We have another candidate whose lifetime has been one of exploiting others for money and not treating people well along the way, whether it stiffing them, suing them, lying to them, fooling them or just leaving them holding the bag. Getting his share takes precedence over anything and whether others get theirs is less relevant. And, it still does.

The key is to look at people’s real history. What did they do, how did they do it and how did they treat people along the way? That is the best way to judge how they will act in the future.

I believe in you

These are very simple words, but they are extremely powerful when used. “I believe in you” can make a huge difference in performance, whether it is at work, at home or at play. A real life example may help, but I have changed the name of the individual to protect the identity of the person.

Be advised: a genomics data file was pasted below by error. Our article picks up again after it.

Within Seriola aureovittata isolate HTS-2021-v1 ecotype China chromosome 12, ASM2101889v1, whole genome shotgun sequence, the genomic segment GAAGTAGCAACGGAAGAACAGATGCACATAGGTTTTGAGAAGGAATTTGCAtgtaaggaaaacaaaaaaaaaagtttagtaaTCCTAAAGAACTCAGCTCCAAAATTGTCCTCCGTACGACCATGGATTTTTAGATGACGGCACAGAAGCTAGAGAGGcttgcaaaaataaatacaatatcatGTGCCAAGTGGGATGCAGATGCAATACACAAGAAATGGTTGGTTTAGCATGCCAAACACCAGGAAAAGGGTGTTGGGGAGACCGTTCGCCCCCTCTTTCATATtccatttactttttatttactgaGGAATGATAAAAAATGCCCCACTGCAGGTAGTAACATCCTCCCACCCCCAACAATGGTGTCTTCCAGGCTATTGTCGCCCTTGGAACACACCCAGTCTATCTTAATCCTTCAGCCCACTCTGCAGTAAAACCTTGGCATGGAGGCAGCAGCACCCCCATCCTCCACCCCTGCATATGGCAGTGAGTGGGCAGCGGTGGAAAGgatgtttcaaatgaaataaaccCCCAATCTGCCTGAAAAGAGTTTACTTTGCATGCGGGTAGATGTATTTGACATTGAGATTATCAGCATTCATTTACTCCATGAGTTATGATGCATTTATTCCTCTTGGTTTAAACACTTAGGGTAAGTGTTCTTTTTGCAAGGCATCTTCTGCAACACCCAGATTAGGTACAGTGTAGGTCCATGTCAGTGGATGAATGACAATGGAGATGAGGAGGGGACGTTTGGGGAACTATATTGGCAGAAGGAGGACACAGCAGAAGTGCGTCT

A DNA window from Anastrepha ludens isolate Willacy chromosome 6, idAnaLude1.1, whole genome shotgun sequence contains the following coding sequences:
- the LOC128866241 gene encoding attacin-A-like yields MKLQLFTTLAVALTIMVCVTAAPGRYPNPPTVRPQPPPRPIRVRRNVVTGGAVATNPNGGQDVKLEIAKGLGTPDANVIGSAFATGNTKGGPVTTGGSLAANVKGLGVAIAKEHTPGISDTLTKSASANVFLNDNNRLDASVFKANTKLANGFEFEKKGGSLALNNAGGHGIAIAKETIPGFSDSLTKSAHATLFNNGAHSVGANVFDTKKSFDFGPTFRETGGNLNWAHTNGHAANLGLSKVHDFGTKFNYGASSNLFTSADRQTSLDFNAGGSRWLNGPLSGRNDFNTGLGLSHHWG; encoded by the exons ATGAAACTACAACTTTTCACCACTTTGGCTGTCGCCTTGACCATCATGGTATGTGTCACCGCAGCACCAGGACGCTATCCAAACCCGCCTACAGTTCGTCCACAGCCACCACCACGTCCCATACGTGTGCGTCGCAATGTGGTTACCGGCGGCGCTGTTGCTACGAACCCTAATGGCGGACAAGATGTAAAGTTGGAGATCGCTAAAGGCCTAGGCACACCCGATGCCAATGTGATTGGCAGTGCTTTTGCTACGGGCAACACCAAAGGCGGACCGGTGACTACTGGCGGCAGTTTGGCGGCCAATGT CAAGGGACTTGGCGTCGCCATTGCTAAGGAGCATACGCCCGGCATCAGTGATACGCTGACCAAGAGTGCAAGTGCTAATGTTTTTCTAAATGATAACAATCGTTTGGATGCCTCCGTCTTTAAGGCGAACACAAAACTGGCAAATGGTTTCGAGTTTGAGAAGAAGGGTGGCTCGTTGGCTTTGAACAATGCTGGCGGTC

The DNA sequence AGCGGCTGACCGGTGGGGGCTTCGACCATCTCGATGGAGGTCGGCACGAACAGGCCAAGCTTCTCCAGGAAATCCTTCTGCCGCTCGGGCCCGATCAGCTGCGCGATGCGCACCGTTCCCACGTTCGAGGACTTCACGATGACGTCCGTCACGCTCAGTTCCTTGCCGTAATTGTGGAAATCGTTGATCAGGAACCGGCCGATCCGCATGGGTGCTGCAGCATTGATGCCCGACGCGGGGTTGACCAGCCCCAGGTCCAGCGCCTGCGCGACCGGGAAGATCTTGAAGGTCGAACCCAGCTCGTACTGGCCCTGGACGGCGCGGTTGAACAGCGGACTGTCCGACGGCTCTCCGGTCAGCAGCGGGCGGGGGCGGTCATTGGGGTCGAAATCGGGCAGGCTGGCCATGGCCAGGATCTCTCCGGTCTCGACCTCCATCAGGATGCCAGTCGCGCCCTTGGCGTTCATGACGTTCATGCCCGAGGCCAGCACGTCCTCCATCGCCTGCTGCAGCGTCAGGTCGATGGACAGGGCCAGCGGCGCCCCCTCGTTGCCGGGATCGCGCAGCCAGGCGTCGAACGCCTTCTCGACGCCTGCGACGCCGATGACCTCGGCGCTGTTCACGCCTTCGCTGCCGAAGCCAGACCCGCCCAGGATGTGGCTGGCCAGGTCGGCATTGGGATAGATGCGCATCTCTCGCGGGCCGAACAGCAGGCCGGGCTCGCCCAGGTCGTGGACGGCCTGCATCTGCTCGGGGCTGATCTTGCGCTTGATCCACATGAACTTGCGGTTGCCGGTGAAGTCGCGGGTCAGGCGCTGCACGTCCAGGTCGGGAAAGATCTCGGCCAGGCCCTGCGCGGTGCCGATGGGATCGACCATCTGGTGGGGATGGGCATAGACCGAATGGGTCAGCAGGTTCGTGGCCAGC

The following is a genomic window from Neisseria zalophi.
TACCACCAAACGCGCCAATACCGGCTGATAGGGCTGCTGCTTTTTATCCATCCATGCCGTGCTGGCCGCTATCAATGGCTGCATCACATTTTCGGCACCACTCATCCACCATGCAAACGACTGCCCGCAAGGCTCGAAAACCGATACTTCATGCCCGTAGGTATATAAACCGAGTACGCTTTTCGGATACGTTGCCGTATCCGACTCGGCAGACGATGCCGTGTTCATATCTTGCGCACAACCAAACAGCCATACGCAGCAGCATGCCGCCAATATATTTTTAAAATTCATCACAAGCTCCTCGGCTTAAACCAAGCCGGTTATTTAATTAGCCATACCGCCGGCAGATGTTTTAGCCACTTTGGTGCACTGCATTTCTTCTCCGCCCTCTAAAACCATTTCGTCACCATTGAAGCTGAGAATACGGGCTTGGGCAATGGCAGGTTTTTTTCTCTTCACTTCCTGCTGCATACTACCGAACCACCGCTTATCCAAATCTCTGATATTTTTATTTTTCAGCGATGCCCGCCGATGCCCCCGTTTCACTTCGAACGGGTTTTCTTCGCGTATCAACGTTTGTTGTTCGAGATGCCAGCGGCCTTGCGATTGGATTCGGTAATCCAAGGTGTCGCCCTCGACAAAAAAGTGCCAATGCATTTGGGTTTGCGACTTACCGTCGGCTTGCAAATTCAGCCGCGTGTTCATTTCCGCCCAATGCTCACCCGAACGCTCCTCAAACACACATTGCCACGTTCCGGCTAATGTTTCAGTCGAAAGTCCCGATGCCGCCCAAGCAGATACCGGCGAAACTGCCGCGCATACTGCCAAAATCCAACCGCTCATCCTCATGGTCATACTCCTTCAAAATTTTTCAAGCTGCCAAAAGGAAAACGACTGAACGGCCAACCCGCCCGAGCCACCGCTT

Sandy has worked in retail for many years at the same small store. She is a solid contributor, very pleasant to customers and quite loyal. While Sandy is not the best employee in the store, she is very reliable and is often called in when others cannot work their scheduled slot. Only rarely does she say no, as she needs the hours.

Like many retailers, this store is pushing cross-selling at the register. And, like many stores, they also have a phone application where customers can find answers to questions and guideposts on their own. Sandy, hates cross-selling as she knows many of their customers are return ones and don’t need to be invited to buy, but she is obligated to make offers.